Study

Restoration of degraded Chaco woodlands: effects on reptile assemblages

  • Published source details Leynaud G.C. & Bucher E.H. (2005) Restoration of degraded Chaco woodlands: effects on reptile assemblages. Forest Ecology and Management, 213, 384-390.

Actions

This study is summarised as evidence for the following.

Action Category

Cease livestock grazing: Forest, open woodland & savanna

Action Link
Reptile Conservation
  1. Cease livestock grazing: Forest, open woodland & savanna

    A replicated, site comparison study in 1994–1998 in woodland savanna near Santo Domingo, Argentina (Leynaud & Bucher 2005) found that 25 years after cattle were excluded, overall snake and lizard abundances and diversity tended to be similar to adjacent grazed ranchland. A total of 82 snakes of 15 species and 136 lizards of 12 species were captured in ungrazed land compared to 71 snakes of 16 species and 182 lizards of 10 species in grazed land (results were not statistically tested). Species diversity was similar between ungrazed restored and grazed land (Shannon Wiener Diversity index of snakes ungrazed: 2.4, grazed: 2.4; lizards: 1.7, 1.6). One lizard and one snake species were more abundant in ungrazed land, and two lizards and one snake species were more abundant in grazed land (see paper for details). Reptiles were monitored in an area fenced in 1976 to exclude cattle and allow woodland regeneration (10,000 ha) and an adjacent overgrazed ranchland (7,500 ha). Surveys were carried out in six plots of each habitat type (>7 km apart) using drift fences with funnel traps (‘arrays’, 6 traps/array, one array/plot) in March 1994–March 1998 (152 non-consecutive days).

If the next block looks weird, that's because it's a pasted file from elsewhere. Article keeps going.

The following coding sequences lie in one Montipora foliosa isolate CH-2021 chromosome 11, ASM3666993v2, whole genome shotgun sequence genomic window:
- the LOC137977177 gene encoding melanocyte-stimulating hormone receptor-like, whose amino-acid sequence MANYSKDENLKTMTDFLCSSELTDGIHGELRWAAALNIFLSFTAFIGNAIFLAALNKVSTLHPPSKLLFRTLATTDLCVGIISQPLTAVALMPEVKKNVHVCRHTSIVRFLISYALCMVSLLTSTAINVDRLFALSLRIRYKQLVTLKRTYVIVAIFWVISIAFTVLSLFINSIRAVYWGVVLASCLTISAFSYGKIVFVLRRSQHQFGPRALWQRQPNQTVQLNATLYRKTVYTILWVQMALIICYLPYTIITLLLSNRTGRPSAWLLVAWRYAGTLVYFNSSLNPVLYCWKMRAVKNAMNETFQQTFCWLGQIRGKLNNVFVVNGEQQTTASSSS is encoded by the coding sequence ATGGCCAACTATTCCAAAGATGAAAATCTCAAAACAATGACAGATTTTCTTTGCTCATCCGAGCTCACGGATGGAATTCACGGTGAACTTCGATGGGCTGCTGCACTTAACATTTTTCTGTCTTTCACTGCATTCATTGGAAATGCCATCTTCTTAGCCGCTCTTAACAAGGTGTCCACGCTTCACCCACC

(Summarised by: Maggie Watson, Katie Sainsbury)

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